Neuroscience shows us that thankfully, the vast majority of people in any given society had what is called a secure-attachment with their mother or caregiver. This means that most people in adulthood have active strategies to develop a sense of independence (proximity removal) from their mother or caregiver – just like birds who eventually fly the nest! This means that people who were securely attached to their mother or caregiver as a child will engage in the world as an active researcher – and will not fear spontaneously exploring their world. And as such, securely attached individuals view themselves positively and have positive relationships with others. Think of Nelson Mandela’s attachment to his mother – he would one day return to the nest that he left, to make her proud of his wonderful worldly achievements!
However, neuroscience also shows us that there are minorities of individuals who had different styles of attachment to their mother or caregiver as a child. These other types of attachment are called avoidant, unresolved or pre-occupied.
Children who had an avoidant attachment experienced a mother or caregiver who was either emotionally unavailable or inconsistent in emotional responding. This type of attachment might create an adult who is driven to be detached or emotionally unavailable in relationships. This will show in adulthood as an irritable character who develops a view that others are variable, and that their own true self is inaccessible to others. Such people in adulthood might take great pride in feeling inaccessible to others, and refuse to admit dependency on others. We may wish to consider the relationship that Jacob Zuma had with his mother, as during his presidency he appeared to relish his inaccessibilty, while denying that his popularity depended on the will of the South African people.
In contrast, those who had what is called an unresolved attachment to their mother or caregiver during childhood, while also trying to detach from others in adulthood, will additionally feel hostile to the outside world. People from an unresolved child-mother relationship will feel scared of others in adulthood, and view themselves as either victims (weak) or as heroes (strong). We may wish to consider the plight of Oscar Pistorius and the relationship he may have had with his caregiver. While on the one hand, he saw himself as a hero for the nation, winning medals at the olympics, he also seemed, in the end, to be so afraid of society that he slept with a gun under his pillow.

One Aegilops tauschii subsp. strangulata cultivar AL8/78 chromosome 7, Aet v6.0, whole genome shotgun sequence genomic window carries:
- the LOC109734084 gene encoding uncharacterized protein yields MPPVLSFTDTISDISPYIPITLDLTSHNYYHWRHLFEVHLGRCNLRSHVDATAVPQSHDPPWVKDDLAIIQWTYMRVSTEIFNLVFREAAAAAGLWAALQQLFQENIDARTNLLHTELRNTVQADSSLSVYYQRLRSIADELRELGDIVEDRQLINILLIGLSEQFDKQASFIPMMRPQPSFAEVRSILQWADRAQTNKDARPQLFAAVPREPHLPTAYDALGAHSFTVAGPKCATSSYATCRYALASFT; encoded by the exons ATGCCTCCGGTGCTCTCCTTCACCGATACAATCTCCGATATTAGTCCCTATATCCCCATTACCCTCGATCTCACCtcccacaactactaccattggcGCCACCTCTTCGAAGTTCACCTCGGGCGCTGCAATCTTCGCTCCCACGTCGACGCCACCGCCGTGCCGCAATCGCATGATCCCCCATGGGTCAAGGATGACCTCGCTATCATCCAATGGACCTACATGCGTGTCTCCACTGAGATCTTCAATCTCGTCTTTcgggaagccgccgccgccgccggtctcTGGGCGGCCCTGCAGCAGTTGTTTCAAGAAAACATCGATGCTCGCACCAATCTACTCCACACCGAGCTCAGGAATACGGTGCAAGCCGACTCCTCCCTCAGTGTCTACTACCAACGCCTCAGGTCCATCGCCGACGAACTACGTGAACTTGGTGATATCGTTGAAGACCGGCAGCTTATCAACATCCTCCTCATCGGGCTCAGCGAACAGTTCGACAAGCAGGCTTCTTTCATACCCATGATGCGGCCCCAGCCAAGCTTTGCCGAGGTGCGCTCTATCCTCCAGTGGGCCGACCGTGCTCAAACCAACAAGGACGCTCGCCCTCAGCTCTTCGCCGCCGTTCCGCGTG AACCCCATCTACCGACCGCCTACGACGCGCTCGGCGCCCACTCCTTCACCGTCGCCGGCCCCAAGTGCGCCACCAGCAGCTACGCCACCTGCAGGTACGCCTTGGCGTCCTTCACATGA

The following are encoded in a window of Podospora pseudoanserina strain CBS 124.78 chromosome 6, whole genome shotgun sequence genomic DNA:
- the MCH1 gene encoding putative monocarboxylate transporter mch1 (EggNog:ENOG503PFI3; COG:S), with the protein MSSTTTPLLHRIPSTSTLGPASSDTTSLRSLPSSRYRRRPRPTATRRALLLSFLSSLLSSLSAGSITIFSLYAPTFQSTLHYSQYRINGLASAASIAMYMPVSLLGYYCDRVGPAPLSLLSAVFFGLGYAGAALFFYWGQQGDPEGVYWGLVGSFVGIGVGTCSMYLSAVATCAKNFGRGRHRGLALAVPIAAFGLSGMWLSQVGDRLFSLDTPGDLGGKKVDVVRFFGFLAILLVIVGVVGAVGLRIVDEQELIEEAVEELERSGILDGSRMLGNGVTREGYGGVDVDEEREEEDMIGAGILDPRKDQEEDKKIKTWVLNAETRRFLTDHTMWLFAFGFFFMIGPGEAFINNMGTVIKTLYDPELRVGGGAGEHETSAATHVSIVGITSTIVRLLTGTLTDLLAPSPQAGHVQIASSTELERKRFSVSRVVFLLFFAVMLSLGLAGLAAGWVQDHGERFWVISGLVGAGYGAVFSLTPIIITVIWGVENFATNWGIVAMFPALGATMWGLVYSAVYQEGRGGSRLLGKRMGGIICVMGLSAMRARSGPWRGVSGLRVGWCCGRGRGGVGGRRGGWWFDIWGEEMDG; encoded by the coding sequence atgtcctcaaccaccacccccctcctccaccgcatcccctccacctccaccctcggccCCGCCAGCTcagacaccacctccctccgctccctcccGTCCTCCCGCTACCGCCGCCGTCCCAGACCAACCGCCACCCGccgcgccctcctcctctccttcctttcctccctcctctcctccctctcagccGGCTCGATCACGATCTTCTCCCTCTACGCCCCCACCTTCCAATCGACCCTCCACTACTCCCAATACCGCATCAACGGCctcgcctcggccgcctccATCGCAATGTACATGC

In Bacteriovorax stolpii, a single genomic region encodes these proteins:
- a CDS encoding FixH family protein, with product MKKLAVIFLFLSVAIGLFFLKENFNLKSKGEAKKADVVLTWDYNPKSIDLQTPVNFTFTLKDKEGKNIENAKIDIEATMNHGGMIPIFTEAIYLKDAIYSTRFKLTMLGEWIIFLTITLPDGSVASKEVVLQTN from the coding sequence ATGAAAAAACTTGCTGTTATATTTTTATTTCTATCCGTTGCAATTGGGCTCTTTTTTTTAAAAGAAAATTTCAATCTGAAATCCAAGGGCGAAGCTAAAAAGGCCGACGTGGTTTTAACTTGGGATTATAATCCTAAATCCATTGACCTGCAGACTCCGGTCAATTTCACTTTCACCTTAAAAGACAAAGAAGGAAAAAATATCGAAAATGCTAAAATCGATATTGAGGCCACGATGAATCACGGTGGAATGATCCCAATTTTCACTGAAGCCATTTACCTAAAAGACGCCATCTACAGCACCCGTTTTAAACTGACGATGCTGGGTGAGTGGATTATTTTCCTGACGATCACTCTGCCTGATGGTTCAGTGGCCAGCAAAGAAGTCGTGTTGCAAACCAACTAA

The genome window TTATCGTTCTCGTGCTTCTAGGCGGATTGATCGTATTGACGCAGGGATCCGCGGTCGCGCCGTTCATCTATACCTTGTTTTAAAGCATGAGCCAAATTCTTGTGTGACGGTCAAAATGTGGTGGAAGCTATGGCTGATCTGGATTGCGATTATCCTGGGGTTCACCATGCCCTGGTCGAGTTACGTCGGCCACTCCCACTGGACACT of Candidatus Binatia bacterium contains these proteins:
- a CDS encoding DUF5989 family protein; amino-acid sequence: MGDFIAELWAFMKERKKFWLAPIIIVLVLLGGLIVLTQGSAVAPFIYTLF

And finally, people with a preoccupied attachment style would have experienced a mother or caregiver who was uncertain in feelings towards them as a child. People with a preoccupied attachment with their caregiver will adopt manipulative behaviours in adulthood in an attempt to gain a sense of nearness to a person they have a relationship with. Such behaviours will be driven by a sense of dependence and fear that they may lose their significant other in adulthood. And such an adult will learn to view themselves as having an ‘uncaring’ attitude, or what is called conditioned amiability, while at the same time viewing others as untrustworthy or unpredictable. One may think of the many gangsters who have found themselves living on the Cape Flats, whose communities were torn apart during the 1960s. Gangsters may have had a preoccupied attachment style as their families spent their energies instead, trying to cope with the forced removals of the Apartheid government. This would certainly help to explain why gangsters appear uncaring and not able to trust others.
So when we celebrate Mother’s Day this year, especially if you are a new mother, think about the importance of attachment between mother and child. And be thankful that most in society have had a secure attachment with their mother, which makes most of us view ourselves, the world and others in a positive light. Happy Mother’s Day to all our wonderful mothers, who do the best they can!